Strategies for Navigating Mental Health in College Students

mental health in college students

How Common are Mental Health Conditions in Colleges?

If you’re grappling with your mental health, know that you’re not alone. The statistics certainly agree. College can feel like an emotional rollercoaster. According to a study by the American College Health Association:

  •  77% of undergraduate students experience some sort of psychological distress.
  • Loneliness grips 54% of students.
  • Suicidal behavior affects 30% of college students.

Mental Illness Is Treatable, And Suicide Is Preventable

Amidst these challenges, organizations like our NSCS Partner, Active Minds, a nonprofit dedicated to promoting mental health in college students, and among young adults, provide statistics and spearhead efforts to destigmatize mental health. 

Consider these compelling facts:

  • Suicide ranks as the second leading cause of death among young adults.
  • For every tragic loss, 280 individuals choose life.
  • 67% of young adults first confide in a friend about suicidal feelings before seeking help elsewhere.

Understanding Our Stress and Anxiety

According to Active Minds, most people may feel stressed or anxious about some aspect of their lives, in good times and bad.

STRESS: a response to a threat, situation, person, or interaction.

ANXIETY: a reaction to the stress; more long-term and chronic.

Anxiety is different and more severe than stress, which is adaptive and can be protective. Stress before a test or a big game helps our body and mind focus and perform, for example. However, untreated anxiety or persistent stress can be debilitating (learn more here).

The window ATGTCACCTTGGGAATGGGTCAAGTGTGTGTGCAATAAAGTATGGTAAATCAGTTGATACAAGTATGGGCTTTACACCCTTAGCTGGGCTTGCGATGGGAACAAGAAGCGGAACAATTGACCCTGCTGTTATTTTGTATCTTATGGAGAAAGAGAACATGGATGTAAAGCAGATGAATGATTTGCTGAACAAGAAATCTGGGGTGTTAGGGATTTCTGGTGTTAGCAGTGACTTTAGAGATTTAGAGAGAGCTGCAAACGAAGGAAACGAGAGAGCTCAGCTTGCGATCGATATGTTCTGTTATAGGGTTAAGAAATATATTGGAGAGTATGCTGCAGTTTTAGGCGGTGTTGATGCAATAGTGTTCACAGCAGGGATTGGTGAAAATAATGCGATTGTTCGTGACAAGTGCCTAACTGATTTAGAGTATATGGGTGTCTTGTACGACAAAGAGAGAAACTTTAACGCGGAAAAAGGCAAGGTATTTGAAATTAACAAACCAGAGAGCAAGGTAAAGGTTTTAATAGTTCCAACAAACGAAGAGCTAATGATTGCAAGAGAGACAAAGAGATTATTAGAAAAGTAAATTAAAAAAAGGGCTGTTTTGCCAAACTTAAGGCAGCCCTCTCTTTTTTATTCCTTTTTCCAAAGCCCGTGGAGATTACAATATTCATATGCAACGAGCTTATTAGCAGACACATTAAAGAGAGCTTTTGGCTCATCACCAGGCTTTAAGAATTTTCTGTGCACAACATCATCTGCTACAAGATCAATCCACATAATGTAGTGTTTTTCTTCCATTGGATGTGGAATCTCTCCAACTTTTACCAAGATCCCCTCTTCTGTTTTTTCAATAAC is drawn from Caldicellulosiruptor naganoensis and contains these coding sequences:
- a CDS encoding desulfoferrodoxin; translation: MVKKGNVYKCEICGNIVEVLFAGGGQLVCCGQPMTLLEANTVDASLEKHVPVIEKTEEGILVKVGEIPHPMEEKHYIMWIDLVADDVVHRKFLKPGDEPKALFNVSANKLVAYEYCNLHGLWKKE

How to Know When You Need Help

Recognizing when you or a friend may need help is crucial. Active Minds suggests listening for specific statements that may indicate that seeking help is necessary:

  • “It’s just so hard to get out of bed lately.”
  • “I just can’t deal with life right now.”
  • “I just want to sleep and never wake up.”
  • “Everything is too much.”

If you or someone you know resonates with these statements, seeking support from a trusted individual or professional can make a significant difference.

mental health 2

[Image credit: Active Minds]

What Can I Do About Stress and Anxiety?

Feeling overwhelmed? Remember, progress is progress, no matter how small. Take small steps like:

  • Take a Walk: Stepping outside for a brisk walk, even just around campus, can help clear your mind and boost your mood.
  • Practice Deep Breathing: Take a few minutes to focus on your breathing. Inhale deeply through your nose, hold for a few seconds, and then exhale slowly through your mouth. Repeat several times to promote relaxation.
  • Journaling: Grab a notebook and jot down your thoughts and feelings. Writing can be a therapeutic way to process emotions and gain perspective on stressful situations.
  • Yoga or Stretching: Engage in gentle yoga poses or simple stretching exercises to release tension and improve flexibility. Even a short yoga session can help you feel more centered and calm.
  • Listen to Music or Podcasts: Create a calming playlist or tune in to your favorite podcast for a mental escape. Music and podcasts provide a welcome distraction and help shift your focus away from stressors.

These activities can be easily incorporated into your daily routine and can make a significant difference in managing stress during college.

Seeking Help Is Truly Worth It

Numerous places offer advice, support, and treatment. Taking that step can lead to feeling better. Visit the Active Minds Referral Resources page for additional mental health resources.

Amidst the chaos of college life, self-care isn’t just a luxury – it’s a necessity. Prioritize moments of nourishment for your mind, body, and soul. Remember: You’re worthy of care and compassion.

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